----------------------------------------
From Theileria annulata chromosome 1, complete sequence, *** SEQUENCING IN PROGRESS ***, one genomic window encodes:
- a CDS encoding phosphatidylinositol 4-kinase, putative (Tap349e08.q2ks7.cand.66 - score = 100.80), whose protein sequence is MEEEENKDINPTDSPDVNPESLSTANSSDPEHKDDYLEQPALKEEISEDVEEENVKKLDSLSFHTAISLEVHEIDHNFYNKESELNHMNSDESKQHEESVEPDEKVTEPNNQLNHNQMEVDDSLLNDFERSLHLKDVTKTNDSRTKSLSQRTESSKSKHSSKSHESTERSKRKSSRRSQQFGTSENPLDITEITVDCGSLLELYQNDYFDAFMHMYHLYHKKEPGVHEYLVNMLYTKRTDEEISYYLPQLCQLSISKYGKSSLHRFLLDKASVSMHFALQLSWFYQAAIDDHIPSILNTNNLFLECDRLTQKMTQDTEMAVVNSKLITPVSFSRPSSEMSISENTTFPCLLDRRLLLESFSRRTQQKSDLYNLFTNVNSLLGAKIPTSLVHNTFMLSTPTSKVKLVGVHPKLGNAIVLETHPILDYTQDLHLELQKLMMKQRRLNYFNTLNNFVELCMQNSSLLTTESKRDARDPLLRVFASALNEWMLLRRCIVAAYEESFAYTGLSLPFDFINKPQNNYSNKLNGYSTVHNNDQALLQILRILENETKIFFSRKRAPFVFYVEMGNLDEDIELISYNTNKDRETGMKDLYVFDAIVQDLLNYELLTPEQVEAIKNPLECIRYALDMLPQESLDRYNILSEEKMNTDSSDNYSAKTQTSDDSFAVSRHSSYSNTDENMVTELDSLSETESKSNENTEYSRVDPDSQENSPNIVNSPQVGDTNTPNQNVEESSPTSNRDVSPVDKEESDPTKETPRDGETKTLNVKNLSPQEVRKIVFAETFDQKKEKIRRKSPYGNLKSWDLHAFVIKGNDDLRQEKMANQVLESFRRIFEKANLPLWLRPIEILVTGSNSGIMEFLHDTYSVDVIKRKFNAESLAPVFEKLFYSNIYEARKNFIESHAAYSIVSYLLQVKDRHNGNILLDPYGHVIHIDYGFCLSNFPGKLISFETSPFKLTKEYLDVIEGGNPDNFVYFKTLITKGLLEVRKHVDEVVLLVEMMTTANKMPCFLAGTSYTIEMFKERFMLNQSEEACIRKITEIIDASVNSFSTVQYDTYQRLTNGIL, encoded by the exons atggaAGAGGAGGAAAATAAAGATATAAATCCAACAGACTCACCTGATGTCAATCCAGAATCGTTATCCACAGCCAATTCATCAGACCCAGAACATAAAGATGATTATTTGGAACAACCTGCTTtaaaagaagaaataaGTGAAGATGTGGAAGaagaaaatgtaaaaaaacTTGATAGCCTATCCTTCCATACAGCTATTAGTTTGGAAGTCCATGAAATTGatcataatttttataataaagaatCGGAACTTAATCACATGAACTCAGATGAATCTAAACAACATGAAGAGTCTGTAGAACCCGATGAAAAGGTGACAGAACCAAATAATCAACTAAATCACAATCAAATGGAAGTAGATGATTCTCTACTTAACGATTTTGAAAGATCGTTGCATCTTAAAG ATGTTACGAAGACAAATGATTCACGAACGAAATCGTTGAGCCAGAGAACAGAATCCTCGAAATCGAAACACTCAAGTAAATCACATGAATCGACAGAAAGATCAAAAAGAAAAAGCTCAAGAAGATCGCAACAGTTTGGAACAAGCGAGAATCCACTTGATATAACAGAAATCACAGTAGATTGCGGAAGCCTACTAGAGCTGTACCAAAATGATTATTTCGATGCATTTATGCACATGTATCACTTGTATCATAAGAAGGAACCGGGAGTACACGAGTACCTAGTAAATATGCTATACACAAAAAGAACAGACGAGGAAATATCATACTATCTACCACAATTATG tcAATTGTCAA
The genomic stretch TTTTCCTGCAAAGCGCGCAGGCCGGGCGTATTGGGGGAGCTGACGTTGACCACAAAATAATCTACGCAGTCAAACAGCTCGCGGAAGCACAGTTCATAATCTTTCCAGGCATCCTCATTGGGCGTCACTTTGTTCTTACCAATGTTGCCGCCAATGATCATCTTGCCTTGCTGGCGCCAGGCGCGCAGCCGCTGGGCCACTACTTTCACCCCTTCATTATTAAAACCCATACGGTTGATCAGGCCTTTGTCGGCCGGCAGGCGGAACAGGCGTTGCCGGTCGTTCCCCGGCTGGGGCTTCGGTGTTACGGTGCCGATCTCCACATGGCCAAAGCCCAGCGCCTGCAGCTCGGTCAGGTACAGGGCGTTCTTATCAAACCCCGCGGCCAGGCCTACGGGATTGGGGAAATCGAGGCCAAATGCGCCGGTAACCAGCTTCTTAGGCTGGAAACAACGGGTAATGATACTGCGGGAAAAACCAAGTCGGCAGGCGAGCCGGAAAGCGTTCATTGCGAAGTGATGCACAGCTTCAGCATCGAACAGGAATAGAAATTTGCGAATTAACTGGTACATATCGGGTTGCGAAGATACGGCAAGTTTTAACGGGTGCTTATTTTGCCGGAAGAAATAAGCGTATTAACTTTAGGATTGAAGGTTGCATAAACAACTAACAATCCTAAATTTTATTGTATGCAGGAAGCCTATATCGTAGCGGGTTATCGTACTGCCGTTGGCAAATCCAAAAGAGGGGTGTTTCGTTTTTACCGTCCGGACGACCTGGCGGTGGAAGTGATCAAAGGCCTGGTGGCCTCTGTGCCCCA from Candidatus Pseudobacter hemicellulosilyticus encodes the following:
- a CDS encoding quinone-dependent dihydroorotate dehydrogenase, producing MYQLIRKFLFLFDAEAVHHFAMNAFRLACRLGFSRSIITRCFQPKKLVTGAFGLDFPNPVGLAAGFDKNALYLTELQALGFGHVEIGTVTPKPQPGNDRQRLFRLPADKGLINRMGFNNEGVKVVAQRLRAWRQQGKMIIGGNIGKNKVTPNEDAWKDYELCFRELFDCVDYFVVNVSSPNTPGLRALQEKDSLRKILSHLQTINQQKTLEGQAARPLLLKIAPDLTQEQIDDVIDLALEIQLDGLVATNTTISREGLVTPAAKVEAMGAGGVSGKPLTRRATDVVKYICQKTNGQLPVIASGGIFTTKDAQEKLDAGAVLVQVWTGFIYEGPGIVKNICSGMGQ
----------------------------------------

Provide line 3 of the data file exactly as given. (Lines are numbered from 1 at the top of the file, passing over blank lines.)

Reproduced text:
The genomic stretch TTTTCCTGCAAAGCGCGCAGGCCGGGCGTATTGGGGGAGCTGACGTTGACCACAAAATAATCTACGCAGTCAAACAGCTCGCGGAAGCACAGTTCATAATCTTTCCAGGCATCCTCATTGGGCGTCACTTTGTTCTTACCAATGTTGCCGCCAATGATCATCTTGCCTTGCTGGCGCCAGGCGCGCAGCCGCTGGGCCACTACTTTCACCCCTTCATTATTAAAACCCATACGGTTGATCAGGCCTTTGTCGGCCGGCAGGCGGAACAGGCGTTGCCGGTCGTTCCCCGGCTGGGGCTTCGGTGTTACGGTGCCGATCTCCACATGGCCAAAGCCCAGCGCCTGCAGCTCGGTCAGGTACAGGGCGTTCTTATCAAACCCCGCGGCCAGGCCTACGGGATTGGGGAAATCGAGGCCAAATGCGCCGGTAACCAGCTTCTTAGGCTGGAAACAACGGGTAATGATACTGCGGGAAAAACCAAGTCGGCAGGCGAGCCGGAAAGCGTTCATTGCGAAGTGATGCACAGCTTCAGCATCGAACAGGAATAGAAATTTGCGAATTAACTGGTACATATCGGGTTGCGAAGATACGGCAAGTTTTAACGGGTGCTTATTTTGCCGGAAGAAATAAGCGTATTAACTTTAGGATTGAAGGTTGCATAAACAACTAACAATCCTAAATTTTATTGTATGCAGGAAGCCTATATCGTAGCGGGTTATCGTACTGCCGTTGGCAAATCCAAAAGAGGGGTGTTTCGTTTTTACCGTCCGGACGACCTGGCGGTGGAAGTGATCAAAGGCCTGGTGGCCTCTGTGCCCCA from Candidatus Pseudobacter hemicellulosilyticus encodes the following: